(look away now, gentlemen…) two excellent, excellent choices! (~_^)
@big nose kate – “So what humans have to decide, for their particular culture, is what distance is safe – it’s the classic conversation in a corridor. Do you think this fine tuning could be epigenetic?”
don’t know. perhaps. interesting idea!
however, something to remember is: epigenetics is not magic. (~_^)
@big nose kate – “re. to summarize, there are really only two cultures – one that can be characterized by kin and one that emerged with European civilization and can be characterized by an orientation towards public goods.”
yes. although there is some fine-tuning that can be done when focusing in on the “kin cultures” depending on how closely the group has inbred and for how long. arabs, for example — very closely inbred (father’s brother’s daughter marriage) for a very long time — very kin-oriented. the chinese, otoh — rather closely inbred (mother’s brother’s daughter marriage) for a very long time — rather kin-oriented.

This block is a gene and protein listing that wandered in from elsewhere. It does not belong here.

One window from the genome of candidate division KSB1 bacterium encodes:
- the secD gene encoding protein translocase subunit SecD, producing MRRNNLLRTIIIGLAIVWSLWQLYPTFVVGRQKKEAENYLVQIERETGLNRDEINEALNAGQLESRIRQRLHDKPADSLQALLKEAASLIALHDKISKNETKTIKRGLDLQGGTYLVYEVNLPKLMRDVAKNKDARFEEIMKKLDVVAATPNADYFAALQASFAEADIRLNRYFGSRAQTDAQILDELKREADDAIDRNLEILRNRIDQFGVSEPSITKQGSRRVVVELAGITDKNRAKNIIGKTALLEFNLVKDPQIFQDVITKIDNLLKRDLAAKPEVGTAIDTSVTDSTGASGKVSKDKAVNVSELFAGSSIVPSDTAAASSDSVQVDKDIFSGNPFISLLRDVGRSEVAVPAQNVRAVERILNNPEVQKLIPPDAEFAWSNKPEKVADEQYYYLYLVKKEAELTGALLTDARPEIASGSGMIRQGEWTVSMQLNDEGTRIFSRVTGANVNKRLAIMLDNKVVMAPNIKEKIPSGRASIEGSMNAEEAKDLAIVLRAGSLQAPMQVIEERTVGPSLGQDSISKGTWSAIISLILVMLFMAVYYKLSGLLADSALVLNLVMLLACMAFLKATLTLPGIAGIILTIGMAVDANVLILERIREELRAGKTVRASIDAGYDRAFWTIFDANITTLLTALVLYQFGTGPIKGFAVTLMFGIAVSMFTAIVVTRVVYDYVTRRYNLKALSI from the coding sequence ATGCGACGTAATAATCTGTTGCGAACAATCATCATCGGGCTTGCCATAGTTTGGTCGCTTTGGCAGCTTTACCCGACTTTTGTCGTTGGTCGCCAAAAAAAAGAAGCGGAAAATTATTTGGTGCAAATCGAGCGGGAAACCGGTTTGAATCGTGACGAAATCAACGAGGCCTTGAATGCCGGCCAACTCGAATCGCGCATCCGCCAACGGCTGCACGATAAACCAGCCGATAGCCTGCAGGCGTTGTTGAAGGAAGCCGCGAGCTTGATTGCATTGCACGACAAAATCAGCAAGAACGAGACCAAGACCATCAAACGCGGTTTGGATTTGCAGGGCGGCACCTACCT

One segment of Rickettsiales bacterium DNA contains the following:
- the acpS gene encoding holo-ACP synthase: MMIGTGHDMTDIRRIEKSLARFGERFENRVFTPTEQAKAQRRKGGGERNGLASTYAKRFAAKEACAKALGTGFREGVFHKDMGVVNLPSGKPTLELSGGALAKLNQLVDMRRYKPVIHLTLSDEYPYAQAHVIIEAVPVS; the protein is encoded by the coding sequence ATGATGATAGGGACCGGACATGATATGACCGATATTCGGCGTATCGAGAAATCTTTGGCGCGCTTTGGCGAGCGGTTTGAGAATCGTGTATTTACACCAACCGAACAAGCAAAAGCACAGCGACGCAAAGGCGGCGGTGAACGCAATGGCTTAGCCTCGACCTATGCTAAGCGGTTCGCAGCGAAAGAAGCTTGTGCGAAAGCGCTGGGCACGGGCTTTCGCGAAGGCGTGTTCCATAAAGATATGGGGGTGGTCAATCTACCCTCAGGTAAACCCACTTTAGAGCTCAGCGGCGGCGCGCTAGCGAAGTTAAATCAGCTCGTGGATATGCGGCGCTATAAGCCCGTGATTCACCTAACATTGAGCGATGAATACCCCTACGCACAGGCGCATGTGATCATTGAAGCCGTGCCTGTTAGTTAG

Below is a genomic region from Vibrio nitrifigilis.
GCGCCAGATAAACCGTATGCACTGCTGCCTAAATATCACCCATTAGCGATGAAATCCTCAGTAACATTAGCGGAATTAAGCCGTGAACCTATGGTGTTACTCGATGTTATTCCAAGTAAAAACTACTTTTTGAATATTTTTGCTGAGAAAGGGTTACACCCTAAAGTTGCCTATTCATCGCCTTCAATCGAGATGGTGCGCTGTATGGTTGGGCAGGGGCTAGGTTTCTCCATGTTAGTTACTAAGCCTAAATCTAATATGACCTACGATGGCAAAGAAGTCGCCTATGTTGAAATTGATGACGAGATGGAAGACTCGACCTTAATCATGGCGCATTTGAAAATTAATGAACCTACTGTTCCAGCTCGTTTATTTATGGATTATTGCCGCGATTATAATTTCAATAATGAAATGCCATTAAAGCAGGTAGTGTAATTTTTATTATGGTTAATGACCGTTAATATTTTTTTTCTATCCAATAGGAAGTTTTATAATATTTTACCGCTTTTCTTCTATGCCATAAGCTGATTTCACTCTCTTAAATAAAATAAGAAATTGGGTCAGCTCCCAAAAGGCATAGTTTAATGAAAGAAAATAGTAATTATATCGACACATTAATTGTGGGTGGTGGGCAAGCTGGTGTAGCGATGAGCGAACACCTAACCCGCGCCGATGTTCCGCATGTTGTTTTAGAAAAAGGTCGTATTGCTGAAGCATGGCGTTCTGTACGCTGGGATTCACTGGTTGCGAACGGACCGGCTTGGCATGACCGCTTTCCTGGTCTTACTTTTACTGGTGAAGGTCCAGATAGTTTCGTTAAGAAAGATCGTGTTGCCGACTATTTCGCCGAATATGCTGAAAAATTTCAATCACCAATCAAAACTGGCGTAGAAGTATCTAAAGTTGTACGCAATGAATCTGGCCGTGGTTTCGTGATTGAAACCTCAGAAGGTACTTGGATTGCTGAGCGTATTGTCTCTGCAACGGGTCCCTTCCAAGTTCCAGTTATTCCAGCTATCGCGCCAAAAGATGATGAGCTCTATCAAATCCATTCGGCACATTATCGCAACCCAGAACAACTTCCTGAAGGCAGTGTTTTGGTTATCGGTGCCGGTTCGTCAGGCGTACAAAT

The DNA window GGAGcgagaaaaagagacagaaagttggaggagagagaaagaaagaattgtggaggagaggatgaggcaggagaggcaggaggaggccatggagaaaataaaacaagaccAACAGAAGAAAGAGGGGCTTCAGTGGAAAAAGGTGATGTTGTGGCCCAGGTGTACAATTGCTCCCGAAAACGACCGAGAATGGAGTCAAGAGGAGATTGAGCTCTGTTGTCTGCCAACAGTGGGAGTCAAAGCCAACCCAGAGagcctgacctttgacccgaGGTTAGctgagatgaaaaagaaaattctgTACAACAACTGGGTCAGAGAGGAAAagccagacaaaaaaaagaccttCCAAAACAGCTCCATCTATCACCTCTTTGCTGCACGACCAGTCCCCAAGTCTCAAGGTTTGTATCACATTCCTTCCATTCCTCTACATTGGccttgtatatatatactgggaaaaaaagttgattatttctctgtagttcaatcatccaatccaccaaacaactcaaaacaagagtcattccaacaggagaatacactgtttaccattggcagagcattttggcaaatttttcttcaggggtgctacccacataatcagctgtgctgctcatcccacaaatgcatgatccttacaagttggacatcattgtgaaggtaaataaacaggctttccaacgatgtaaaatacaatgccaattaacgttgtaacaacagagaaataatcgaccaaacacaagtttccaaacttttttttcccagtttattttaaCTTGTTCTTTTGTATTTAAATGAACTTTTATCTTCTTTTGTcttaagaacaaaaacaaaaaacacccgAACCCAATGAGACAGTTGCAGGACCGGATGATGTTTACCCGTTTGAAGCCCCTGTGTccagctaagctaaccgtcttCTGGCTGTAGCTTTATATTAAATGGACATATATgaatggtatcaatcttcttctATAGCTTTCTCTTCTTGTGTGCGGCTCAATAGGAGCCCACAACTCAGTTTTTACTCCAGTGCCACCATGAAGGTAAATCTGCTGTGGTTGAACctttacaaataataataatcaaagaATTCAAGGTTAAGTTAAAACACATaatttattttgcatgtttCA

plus, there are some other groups out there besides europeans (nw europeans) who outbreed. bushmen (so i am told) and the peaceful semai are a couple of examples.
@big nose kate – “the problem now is that if the two are mixed the orientation towards public goods will always lose out.”
yup. =/ (at least that’s how it’s looking so far….)
thank you thank you
I think you are underestimating the shift from Catholic to Protestant. Descartes travelled from Cath France to Prot Holland so that he could publish. Protestantism preaches reciprocal altruism, there may even be another word for when you try and do more for others than they do for you – ‘to give is to receive’ and that doesn’t mean beware of people bearing gifts nor does it refer to scratching backs, rather to wearing scratchy shirts, it means ‘to give and not to count the cost’.